P.S. - after the week that was: VWF, followed by a Jim Murray Tasting in Vancouver for the Achitectural Institute of BC, followed by a Bruichladdich Burns Dinner in Calgary, followed by our West Coast Whisky Society Burns Dinner on Saturday night I'm glad to report that I was at no time ever at any risk of over moderating... :wink:

Now all I have to do is play catch up on this forum.
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Postby rthomson » Wed Feb 01, 2006 1:02 am

MrTattieHeid wrote:I really miss that pub...and I know someone else here who does, too.


Stop it, or you'll bring a tear to my eye. There's nothing like a great pub that's as welcoming and comfortable as home, sometimes more so.

Thankfully we have this virtual pub, it makes losing the other a little easier.

Ron
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Postby Frodo » Wed Feb 01, 2006 3:19 am

I'll drink to that!
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Postby Lawrence » Wed Feb 01, 2006 3:28 am

Ever since the Festival the weather has been terrible, buckets of rain and lashings of high speed wind. The only thing I can point to for an explanation is the loads of people who were here from the east coast and other parts east....... 8)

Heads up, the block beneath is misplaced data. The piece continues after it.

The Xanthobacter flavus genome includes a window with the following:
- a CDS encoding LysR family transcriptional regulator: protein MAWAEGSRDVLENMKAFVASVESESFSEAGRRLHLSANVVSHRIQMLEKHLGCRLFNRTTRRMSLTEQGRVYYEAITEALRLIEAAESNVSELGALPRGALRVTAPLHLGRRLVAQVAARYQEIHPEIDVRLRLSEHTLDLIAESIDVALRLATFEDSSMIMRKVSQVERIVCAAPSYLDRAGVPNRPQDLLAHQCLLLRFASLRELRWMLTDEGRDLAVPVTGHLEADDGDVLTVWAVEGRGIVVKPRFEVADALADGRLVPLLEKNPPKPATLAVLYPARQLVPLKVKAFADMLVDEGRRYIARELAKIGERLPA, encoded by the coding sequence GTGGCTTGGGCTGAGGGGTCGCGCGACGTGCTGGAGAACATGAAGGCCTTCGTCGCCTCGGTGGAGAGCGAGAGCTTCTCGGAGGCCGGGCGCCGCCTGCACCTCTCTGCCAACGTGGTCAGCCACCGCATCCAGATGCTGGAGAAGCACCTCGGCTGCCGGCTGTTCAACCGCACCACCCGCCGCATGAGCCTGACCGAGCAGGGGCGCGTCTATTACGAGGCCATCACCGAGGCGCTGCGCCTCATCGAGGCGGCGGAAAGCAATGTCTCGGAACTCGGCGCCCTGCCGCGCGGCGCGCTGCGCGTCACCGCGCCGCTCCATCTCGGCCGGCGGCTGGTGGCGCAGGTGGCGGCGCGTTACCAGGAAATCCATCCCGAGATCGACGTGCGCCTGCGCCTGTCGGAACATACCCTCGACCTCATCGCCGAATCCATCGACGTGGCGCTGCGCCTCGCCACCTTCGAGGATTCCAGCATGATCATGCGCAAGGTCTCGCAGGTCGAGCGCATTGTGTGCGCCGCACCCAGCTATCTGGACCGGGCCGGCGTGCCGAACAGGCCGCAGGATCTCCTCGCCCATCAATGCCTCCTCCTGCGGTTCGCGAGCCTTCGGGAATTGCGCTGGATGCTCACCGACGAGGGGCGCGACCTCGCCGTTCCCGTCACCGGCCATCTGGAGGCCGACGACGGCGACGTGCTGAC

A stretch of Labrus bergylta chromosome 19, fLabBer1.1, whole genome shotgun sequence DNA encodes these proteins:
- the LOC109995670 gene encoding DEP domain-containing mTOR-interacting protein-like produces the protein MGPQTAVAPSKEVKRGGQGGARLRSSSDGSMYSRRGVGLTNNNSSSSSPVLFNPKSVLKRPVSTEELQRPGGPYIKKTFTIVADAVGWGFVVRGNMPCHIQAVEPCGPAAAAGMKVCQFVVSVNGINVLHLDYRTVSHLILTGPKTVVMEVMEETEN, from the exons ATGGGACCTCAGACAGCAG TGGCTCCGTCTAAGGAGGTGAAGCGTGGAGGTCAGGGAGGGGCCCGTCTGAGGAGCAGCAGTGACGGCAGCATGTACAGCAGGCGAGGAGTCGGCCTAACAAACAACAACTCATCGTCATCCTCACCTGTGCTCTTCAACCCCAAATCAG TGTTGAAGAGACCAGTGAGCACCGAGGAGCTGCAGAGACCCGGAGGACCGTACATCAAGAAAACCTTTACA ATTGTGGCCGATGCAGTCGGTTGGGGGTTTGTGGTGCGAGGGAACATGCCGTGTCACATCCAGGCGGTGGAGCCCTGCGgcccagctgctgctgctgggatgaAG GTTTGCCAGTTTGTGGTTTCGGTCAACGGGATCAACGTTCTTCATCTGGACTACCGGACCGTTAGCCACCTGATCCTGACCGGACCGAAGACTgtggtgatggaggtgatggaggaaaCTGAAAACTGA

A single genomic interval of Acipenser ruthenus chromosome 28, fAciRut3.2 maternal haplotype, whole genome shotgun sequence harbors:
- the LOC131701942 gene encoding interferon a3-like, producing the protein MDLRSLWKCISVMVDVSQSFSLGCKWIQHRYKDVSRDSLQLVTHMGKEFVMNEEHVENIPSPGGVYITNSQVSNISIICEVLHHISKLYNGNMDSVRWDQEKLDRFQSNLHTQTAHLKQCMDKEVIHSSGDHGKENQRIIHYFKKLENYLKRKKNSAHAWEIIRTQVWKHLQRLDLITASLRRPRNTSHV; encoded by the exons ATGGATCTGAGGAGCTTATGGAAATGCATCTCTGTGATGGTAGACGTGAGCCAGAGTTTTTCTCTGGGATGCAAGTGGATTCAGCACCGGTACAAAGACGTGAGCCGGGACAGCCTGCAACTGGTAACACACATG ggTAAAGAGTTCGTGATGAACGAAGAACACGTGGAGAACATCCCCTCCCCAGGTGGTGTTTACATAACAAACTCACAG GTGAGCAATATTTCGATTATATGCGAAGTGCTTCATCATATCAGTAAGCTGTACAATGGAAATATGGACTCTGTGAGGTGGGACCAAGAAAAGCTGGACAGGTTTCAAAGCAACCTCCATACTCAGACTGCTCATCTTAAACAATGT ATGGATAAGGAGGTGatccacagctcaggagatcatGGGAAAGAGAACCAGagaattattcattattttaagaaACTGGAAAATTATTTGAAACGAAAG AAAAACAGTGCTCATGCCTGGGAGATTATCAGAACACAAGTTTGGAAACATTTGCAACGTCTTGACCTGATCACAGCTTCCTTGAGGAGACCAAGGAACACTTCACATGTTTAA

It makes you think...... :wink:

A good night to be in a pub :D
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Postby Deactivated Member » Wed Feb 01, 2006 3:32 am

Yeah...now that we're safely out of the way, you're getting what you deserve!
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Postby Wendy » Wed Feb 01, 2006 5:16 am

Well Lawrence,
In more ways than one, Victoria will never be a dry town!

I am finally able to put the pressures of work behind me for today and am happily sipping An Cnoc 12 from my VWF glencairn glass...very lovely, indeed.

Cheers,
Wendy
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2nd Annual Victoria Whisky Festival 26-27 January 2007

Postby Lawrence » Fri Mar 24, 2006 7:34 pm

The dates for the Victoria Whisky Festival 2007 have been set! The Festival will be on the weekend of Friday 26th and Saturday 27th of January 2007 at the Hotel Grand Pacific in Victoria, Bc Canada.

http://www.victoriawhiskyfestival.com will updated once we have a complete program later in the year.

Lawrence